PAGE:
Child care forums meet the needs of vulnerable children in South Africa
Durban – Child Care Forums provide much-needed services, but their role and relationships with other service providers need to be clarified, said Vuyiswa Mathambo of the HSRC here at the 4th SA AIDS Conference. Child Care Forums are locally-based groups caring for vulnerable children within their communities.
Mathambo presented a study of 400 of such Child Care Forums (CCFs), identified through provincial departments of social development, national and provincial nongovernmental organisations and community-based organisations. Face-to-face interviews were conducted with 400 managers, 455 staff and volunteers, and 309 child beneficiaries. Each site was mapped using geographic positioning system receivers. Information collected has been used to compile a database of CCFs.
She said the purpose of the study was to determine how many CCFs there were across the country, where were they located geographically, what services they provided, which organisations and service providers they worked closely with, how they were funded, and to make recommendations on how they could be strengthened.
Most CCFs visited and mapped were in KwaZulu Natal (99), followed by Limpopo (76), Free State (75) and Gauteng (63). The five remaining provinces had a lower number of CCFs identified, visited and mapped. CCFs were conceptualised as an instrument for linking vulnerable children and their families to various services, but the study found that most CCFs were facilitating and providing services, including the following:
CCFs were places where children could be linked to essential services and/or where they could get something to eat, be assisted with their school work and hang out after school. Children and adults also said that CCFs protected children from danger – they were safe places for children.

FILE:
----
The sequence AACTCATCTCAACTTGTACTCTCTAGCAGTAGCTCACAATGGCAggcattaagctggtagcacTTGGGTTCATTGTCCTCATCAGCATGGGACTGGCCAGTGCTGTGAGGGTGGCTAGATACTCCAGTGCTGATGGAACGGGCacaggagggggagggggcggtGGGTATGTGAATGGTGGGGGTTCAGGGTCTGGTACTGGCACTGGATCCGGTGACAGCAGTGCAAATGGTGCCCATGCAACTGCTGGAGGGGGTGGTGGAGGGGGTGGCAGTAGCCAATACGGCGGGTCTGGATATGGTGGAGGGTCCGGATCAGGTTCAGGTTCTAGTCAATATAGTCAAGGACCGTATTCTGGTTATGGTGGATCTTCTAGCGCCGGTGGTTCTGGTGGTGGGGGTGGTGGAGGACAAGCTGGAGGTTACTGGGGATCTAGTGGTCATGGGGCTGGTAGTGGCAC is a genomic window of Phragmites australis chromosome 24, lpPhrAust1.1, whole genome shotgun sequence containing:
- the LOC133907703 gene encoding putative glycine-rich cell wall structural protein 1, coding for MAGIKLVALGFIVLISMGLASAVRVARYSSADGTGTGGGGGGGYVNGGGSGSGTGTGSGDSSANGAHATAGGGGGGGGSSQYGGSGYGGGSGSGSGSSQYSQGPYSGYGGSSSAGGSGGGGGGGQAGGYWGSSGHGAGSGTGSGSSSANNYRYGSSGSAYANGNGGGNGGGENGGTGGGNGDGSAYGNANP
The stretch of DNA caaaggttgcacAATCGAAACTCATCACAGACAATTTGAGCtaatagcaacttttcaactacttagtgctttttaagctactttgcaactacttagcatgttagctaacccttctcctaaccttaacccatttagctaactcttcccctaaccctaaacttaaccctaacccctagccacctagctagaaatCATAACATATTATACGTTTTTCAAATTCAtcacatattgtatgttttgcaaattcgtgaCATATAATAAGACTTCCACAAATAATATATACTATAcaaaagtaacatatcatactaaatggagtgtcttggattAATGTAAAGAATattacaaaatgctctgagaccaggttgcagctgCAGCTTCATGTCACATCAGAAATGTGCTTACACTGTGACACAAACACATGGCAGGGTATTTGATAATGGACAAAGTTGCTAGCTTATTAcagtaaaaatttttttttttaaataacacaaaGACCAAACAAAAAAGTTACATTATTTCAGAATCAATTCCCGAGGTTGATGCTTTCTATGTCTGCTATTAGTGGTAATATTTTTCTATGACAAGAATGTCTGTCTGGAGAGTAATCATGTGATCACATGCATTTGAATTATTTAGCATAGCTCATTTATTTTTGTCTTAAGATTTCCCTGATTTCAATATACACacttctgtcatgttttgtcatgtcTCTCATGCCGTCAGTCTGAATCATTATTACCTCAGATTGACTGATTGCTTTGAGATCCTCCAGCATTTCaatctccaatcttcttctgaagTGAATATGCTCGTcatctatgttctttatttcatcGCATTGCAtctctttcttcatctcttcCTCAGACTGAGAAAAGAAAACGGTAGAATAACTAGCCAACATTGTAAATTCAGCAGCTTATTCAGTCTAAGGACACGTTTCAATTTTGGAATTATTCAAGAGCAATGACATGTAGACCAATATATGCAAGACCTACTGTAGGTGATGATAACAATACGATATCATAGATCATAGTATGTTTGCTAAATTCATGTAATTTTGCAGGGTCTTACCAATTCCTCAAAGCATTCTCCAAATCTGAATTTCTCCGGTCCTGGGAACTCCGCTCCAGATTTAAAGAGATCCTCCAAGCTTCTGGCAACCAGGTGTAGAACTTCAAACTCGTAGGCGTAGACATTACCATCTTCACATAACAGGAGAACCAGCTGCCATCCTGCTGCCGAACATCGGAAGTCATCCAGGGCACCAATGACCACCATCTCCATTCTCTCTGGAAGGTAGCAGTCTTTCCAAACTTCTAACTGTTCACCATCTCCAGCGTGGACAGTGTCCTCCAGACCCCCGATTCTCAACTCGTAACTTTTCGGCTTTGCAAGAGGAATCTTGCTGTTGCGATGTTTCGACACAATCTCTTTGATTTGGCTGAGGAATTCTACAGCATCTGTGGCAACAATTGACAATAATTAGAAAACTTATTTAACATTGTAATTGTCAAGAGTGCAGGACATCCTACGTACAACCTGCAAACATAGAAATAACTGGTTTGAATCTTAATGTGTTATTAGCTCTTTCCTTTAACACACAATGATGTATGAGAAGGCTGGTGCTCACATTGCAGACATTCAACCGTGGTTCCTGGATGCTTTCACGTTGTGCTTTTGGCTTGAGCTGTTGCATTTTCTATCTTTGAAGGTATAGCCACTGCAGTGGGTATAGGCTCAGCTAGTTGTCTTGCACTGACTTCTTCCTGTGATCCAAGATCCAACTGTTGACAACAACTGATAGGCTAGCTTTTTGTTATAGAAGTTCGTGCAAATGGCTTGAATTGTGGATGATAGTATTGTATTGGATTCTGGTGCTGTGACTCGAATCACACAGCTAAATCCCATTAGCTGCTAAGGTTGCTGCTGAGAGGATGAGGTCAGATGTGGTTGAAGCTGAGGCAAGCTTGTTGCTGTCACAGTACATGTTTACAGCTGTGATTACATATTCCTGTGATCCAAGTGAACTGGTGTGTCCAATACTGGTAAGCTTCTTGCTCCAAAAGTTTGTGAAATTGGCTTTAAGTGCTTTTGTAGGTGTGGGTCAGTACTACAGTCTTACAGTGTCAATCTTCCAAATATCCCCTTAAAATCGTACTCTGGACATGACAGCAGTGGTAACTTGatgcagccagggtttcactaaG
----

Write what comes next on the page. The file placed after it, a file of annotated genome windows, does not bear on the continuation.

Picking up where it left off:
Reach of services
Mahlambo said almost all CCFs (394/400) were targeting orphaned children, each reaching between 20 – 300 children in their community. When asked which children they targeted as beneficiaries, almost all said they targeted orphaned children, followed by other categories of vulnerable children such as children living in poor households, children living with ill adults, abused children and children living in households with children only.
When asked whether CCFs were meeting the needs of children, almost two-thirds of managers (64%) believed that they were meeting the needs of vulnerable children but felt they could be doing more with additional funding. In addition, a very high proportion of child beneficiaries (95.1%) said they were happy with the services they were receiving from CCFs.
“The study showed that CCFs provided much-needed services to vulnerable children and their families, particularly where other services were lacking. However, their role and relationship with other service providers needed to be clarified in order to minimise service duplication,” Mahlambo emphasized.
Funding, coordination and reporting framework is needed as most CCFs did not know what funding was available, and how to access available funding. Also, CCFs reported directly to their funders but there was limited communication across funders regarding which CCFs they were funding and what CCFs was doing what is which communities. “The role of intermediary organisations also needed urgent attention because some CCFs were being short-changed by intermediary organisations,” Mahlambo said.
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More about the HSRC’s Child, Youth, Family and Social Development (CYFSD) research programme.